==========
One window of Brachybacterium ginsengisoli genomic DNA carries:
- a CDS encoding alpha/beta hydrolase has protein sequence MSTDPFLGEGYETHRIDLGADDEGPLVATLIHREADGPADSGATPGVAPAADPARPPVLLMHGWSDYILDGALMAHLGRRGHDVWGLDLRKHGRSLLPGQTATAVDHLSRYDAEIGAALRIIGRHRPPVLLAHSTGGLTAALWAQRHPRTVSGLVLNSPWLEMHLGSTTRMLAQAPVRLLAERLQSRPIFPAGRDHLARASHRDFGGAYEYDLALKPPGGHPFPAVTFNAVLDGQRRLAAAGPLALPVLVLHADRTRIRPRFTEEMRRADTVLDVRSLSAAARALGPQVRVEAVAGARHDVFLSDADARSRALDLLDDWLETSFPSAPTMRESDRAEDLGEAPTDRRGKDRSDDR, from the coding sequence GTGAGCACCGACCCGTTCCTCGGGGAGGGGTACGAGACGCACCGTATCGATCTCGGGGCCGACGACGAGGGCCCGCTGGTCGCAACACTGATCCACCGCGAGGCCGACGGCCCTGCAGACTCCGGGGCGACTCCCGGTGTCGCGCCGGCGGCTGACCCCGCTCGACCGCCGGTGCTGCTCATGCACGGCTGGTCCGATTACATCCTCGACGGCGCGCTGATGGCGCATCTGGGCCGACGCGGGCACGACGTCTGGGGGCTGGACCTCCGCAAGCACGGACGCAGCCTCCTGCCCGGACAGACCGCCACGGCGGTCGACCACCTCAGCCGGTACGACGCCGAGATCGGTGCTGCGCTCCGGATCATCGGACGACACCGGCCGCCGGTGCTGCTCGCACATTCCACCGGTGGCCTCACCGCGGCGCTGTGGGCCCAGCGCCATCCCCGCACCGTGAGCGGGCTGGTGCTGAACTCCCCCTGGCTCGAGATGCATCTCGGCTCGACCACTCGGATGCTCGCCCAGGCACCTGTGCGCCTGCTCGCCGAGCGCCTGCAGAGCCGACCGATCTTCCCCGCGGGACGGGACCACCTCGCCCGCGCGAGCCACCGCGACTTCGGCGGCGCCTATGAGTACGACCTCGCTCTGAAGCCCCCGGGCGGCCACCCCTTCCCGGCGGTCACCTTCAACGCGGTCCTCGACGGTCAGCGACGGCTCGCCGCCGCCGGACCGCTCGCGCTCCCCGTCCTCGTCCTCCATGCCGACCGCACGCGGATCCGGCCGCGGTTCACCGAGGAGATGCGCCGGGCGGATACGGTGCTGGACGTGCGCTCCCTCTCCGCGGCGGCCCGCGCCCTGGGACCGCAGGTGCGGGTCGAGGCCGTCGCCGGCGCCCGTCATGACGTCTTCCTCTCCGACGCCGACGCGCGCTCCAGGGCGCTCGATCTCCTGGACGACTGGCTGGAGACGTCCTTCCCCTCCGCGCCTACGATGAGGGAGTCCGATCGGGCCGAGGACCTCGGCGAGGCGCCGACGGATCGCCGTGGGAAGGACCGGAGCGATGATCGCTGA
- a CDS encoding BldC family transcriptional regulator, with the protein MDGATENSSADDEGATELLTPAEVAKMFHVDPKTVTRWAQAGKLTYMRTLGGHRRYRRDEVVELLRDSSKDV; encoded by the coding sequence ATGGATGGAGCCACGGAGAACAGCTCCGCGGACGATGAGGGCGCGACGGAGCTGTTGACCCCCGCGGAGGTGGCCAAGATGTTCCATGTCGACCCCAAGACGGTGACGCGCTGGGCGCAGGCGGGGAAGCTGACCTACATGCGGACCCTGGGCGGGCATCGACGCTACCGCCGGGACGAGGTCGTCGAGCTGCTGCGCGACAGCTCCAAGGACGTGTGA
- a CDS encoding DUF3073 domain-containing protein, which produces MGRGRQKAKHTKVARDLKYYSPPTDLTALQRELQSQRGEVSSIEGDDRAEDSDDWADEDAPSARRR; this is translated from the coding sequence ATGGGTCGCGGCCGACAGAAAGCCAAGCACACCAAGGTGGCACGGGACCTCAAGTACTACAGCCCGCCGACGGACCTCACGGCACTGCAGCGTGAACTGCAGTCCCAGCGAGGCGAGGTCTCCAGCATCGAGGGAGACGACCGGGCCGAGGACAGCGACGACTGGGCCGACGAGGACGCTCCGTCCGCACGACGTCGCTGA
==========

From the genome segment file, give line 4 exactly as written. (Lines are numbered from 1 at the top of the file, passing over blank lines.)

- a CDS encoding DUF3073 domain-containing protein, which produces MGRGRQKAKHTKVARDLKYYSPPTDLTALQRELQSQRGEVSSIEGDDRAEDSDDWADEDAPSARRR; this is translated from the coding sequence ATGGGTCGCGGCCGACAGAAAGCCAAGCACACCAAGGTGGCACGGGACCTCAAGTACTACAGCCCGCCGACGGACCTCACGGCACTGCAGCGTGAACTGCAGTCCCAGCGAGGCGAGGTCTCCAGCATCGAGGGAGACGACCGGGCCGAGGACAGCGACGACTGGGCCGACGAGGACGCTCCGTCCGCACGACGTCGCTGA